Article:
ALFRED, Maine —Sometime soon — perhaps as early as Wednesday — a Shapleigh man charged with reckless conduct after allegedly shooting his AK-47 at his home Sunday will be transferred from York County Jail to a unit at Kennebec County Jail designed for veterans.
Former U.S. Army Ranger Robert Ferrera, 26, who served two tours of duty in Afghanistan with the 75th Ranger Regiment, has suffered from post traumatic stress disorder since he was discharged in 2012, said his mother, Donna Ferrera, in a telephone interview Tuesday.
Ferrera surrendered peacefully Sunday afternoon about 90 minutes after sheriff’s deputies were called to the family compound on Oak Hill Road, off Route 11.
Ferrera lives in a home on family property on the private road, while other family members live close by in a separate residence. A family member fled the property when Ferrera, upset about a living situation, went “out of control” and started shooting the gun inside and outside his home, according to the York County Sheriff ’s Department. The family member then summoned the sheriff ’s office. No one was injured.
Charged with reckless conduct with a dangerous weapon and violating conditions of a prior release, Ferrera is being held without bail on the latter charge.
His mother said Ferrera was injured in 2012, and was discharged shortly before his four-year hitch was up. He had joined the Army as a teenager.
“He went into the Army right out of school, when he was 18,” his mother said. “He wanted to be a Ranger.”
Looking back, Donna Ferrera says her son should have been medically discharged from his Army service, which would have, she said, made him automatically eligible for health care outside the Veterans Administration system. But, she said, that didn’t happen.
She said her son has been diagnosed by the VA with PTSD, along with other medical issues that stem from his service – including back problems and an injured arm that was operated on while he was still in the military and now requires surgery again.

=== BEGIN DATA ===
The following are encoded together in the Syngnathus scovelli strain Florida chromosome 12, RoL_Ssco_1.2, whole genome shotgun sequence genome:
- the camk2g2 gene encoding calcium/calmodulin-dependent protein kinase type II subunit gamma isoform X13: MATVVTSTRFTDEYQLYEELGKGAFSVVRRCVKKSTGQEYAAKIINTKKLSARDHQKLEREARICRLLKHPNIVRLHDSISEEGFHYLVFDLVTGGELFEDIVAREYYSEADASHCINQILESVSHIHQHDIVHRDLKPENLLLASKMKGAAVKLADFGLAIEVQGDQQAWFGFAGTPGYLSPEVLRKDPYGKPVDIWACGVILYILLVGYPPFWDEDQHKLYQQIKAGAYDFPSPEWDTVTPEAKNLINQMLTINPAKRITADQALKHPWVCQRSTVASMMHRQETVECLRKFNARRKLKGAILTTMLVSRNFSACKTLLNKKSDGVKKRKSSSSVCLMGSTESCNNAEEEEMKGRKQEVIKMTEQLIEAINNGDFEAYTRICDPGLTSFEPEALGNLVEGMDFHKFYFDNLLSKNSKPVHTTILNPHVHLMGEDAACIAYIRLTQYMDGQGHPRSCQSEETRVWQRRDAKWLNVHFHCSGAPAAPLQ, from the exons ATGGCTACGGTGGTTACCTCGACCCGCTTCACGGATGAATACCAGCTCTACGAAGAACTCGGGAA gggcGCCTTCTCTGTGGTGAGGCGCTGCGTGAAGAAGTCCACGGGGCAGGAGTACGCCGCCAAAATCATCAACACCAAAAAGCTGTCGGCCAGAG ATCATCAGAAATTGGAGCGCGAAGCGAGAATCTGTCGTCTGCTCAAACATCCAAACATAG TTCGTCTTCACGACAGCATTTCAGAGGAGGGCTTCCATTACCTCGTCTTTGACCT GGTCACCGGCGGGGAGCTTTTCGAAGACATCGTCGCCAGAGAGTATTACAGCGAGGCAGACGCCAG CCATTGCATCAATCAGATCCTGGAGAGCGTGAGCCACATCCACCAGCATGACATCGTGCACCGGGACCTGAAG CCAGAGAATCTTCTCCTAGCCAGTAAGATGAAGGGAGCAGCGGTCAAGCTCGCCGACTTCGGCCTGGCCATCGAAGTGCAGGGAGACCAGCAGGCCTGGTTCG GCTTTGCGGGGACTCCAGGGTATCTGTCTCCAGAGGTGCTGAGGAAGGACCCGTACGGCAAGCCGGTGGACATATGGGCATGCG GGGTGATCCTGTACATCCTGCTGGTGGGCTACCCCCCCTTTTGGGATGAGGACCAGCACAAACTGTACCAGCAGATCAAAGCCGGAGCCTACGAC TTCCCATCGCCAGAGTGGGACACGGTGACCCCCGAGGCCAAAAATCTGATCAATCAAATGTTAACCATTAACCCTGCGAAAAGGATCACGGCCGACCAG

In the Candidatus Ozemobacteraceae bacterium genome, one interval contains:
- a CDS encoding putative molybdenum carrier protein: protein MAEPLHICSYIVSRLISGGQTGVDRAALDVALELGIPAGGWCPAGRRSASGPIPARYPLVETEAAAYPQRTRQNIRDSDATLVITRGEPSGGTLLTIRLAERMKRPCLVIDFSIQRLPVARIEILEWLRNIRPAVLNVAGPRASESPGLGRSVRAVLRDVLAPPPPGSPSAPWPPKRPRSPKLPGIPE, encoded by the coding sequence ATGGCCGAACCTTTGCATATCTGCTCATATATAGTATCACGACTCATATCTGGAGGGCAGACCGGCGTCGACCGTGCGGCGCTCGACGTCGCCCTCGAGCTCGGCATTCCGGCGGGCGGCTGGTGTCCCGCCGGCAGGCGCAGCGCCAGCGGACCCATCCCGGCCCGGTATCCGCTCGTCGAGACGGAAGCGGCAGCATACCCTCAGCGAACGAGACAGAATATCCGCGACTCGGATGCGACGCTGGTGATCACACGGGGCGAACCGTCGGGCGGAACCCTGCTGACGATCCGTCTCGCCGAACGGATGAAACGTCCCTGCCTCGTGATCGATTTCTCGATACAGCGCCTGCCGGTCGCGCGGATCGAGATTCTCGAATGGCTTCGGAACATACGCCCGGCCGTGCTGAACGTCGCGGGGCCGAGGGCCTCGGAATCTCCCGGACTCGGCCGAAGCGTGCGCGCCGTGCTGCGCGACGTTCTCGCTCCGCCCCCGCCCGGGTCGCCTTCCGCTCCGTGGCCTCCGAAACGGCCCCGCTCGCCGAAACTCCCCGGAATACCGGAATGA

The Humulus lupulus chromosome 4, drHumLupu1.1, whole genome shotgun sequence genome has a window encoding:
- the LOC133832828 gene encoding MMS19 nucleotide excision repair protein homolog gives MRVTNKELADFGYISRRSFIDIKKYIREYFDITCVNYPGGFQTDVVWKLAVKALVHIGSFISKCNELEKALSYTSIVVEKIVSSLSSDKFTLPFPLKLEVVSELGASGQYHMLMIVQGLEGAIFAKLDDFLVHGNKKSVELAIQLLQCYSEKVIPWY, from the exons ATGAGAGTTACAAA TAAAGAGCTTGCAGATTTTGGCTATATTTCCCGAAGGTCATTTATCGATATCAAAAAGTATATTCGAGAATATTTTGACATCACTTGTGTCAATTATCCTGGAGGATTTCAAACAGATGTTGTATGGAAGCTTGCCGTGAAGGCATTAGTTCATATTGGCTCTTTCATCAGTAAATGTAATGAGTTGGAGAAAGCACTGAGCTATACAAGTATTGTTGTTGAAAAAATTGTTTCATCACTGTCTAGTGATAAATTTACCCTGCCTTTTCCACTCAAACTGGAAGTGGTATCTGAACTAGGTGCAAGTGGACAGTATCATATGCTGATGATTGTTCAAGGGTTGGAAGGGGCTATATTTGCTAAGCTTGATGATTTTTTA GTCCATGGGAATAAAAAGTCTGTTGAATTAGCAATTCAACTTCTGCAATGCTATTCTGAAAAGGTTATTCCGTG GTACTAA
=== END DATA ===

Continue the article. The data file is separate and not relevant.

Donna Ferrera believes there should be a transition program for veterans as they approach discharge back into civilian life.
“We’ve been working on this since he got out,” she said of her son’s PTSD. “We’ve been all over the place, and its been hard.”
She said her son has “been through” VA medical systems in New England and Virginia.
“He’s never been right since he got home,” she said. “There’s never been a program that took control” of his issues.
Donna Ferrera said she was very close to getting her son into a civilian hospital before Sunday’s episode.
Now, he’s in jail – however, he’s also about to enter a program that could provide help.
York County Sheriff Bill King said he expects Robert Ferrera will be transferred from York County Jail to Kennebec County Jail, perhaps as soon as today, where there is a unit designed for veterans.
Called the Incarcerated Veterans Initiative, the program is designed to identify veterans who have service-related behavioral or medical conditions and assist in their rehabilitation, according to the Kennebec County Sheriff’s Office website.
Amy Marcotte, a licensed clinical social worker and team leader at The Vet Center in Springvale, said while everyone deployed to a war zone experiences readjustment when they come home, those who develop PTSD are in a minority. She said there is help available for those who have it, and for those with other issues.
“If you experience something that bothers you or is worrisome to you, there are many resources available,” she said. “All [a veteran] has to do is call and ask. … If someone called today and said they needed to see someone right away, we’d see them today; it is immediate.”
As well as The Vet Center, Marcotte said the VA’s Saco community-based outpatient clinic can often see veterans within a short span of time.
“We want these guys and gals to call us, get set and avoid a lot of pain,” Marcotte said.
The Vet Center may be reached at 490-1513.